A full year has come and gone since I produced a video on how to tie the Mop & Glo, and I figured it was time for a few minor updates to the pattern. So, this is it, the Mop & Glo 2.0. It has double the fish-catching goodness of the original and will, no doubt, generate twice the amount of negative response from traditionalists. Anyway, here goes.
I begin with a Dai-Riki #135 in size 14. Start by mashing the barb and getting the hook firmly secured in the jaws of your tying vise.
For thread, I’ve loaded a bobbin with a spool of yellow UTC 140 Denier to blend in with the yellow glo bug part of the fly. Start your thread on the hook shank leaving an eye length space behind the eye and take a few wraps rearward before snipping or breaking off the tag. Continue taking wraps a little ways down the shank and then back up leaving your thread at about the hook point.
For the mop parts of the fly, I’m going to go with a mottled grey. Snip two tentacles free from the backing. Begin stripping material from the butt end of one of these. Try to take about 1/4 of the material off but leave the exposed thread core intact. On the second tentacle, strip roughly 1/3 of the fluffy material away. These lengths aren’t critical but will help to give a balanced look to the fly. Pick up the longer of the 2 first. Lay the bare internal strands on top of the hook shank and take thread wraps to secure them right at the base of the tentacle. You can then lift the butt ends of the strands up and snip them off close. Take a few more thread wraps to make sure the tail end won’t pull free or unravel.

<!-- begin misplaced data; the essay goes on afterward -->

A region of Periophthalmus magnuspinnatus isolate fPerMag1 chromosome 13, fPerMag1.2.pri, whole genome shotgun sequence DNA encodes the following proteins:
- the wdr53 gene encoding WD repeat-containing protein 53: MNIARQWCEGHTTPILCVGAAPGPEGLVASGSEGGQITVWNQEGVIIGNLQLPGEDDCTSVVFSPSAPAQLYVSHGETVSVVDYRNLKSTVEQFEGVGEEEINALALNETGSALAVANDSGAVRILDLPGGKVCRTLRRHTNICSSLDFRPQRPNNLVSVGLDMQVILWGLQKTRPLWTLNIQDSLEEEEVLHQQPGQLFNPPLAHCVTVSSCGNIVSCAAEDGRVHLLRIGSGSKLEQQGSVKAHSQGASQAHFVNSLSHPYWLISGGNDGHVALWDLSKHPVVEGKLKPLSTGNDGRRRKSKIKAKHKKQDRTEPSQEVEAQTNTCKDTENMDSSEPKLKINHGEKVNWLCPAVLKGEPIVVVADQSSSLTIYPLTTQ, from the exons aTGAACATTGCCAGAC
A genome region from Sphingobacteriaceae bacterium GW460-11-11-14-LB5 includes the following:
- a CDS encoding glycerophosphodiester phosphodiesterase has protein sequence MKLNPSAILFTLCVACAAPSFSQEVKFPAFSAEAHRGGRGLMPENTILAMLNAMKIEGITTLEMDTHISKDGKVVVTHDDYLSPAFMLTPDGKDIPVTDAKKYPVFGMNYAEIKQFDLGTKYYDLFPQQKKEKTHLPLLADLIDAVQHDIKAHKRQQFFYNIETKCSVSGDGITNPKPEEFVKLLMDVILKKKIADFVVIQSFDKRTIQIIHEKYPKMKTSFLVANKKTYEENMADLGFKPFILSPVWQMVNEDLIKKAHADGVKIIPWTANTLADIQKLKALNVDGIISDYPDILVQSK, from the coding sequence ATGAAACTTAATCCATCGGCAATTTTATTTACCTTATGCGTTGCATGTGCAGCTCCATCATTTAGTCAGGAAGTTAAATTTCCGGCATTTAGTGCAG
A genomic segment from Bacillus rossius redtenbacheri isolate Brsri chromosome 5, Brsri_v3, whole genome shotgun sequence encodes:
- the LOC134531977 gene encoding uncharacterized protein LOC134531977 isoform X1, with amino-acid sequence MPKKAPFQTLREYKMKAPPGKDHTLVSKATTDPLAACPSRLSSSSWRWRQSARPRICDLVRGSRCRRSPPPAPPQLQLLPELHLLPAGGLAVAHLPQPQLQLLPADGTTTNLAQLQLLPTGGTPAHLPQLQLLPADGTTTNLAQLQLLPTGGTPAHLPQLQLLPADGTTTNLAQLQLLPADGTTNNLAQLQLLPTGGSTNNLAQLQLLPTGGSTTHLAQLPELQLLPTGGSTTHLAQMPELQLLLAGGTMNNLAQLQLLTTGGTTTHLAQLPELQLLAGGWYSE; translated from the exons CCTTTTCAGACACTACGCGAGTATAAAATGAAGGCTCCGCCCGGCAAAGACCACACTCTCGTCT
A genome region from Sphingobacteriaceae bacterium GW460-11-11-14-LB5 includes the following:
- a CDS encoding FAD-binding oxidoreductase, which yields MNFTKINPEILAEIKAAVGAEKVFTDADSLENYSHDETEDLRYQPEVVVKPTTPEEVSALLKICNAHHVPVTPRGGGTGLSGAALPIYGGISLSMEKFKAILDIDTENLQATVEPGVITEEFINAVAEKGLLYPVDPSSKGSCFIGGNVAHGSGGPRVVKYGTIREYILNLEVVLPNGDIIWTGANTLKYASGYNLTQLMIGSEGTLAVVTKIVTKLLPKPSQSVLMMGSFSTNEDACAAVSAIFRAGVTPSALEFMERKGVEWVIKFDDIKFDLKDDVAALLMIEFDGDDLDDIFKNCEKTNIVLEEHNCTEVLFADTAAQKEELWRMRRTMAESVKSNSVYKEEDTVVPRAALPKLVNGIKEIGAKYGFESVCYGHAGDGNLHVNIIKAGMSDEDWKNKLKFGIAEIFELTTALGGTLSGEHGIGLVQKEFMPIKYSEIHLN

Now, get hold of the second tentacle and place it so its tip extends out over the hook eye, and secure it in the same manner as the other. Then, snip the excess butt ends off close. Take wraps of tying thread to build up a foundation for the glo bug part of the fly and check to make sure you’ve left enough room behind the hook eye for a whip finish.
I’m going to use a homemade dispenser to create the glo bug. My Clown Egg video shows the materials and how to make one of these, if you don’t already know. Lay the dispenser on top of the hook shank and take 3 or 4 diagonal wraps of tying thread to secure the far side of the material. Then, switch your wraps to the opposite diagonal and take 3 or 4 more, which will help to lock down the near side. Lift the front tentacle up to expose the hook eye and take a few thread wraps behind it. Pull the glo bug dispenser back just a little to get it out of the way, then pick up your whip finish tool and do a 4 or 5 turn whip finish to secure your tying thread. Once it’s complete and the knot is well seated, snip or cut your thread free.
Now comes the fun part. Pull 1/4” or so of the glo bug material from the dispenser. Then, with very sharp scissors, snip that length in half. This will form the near side of the glo bug, to make the whole thing roughly spherical in shape.
Say what you want about this pattern or any others that use mop material but one thing that can’t be disputed is their uncanny ability to catch fish, particularly, recently stocked rainbows. Ok you traditionalists, bring it on!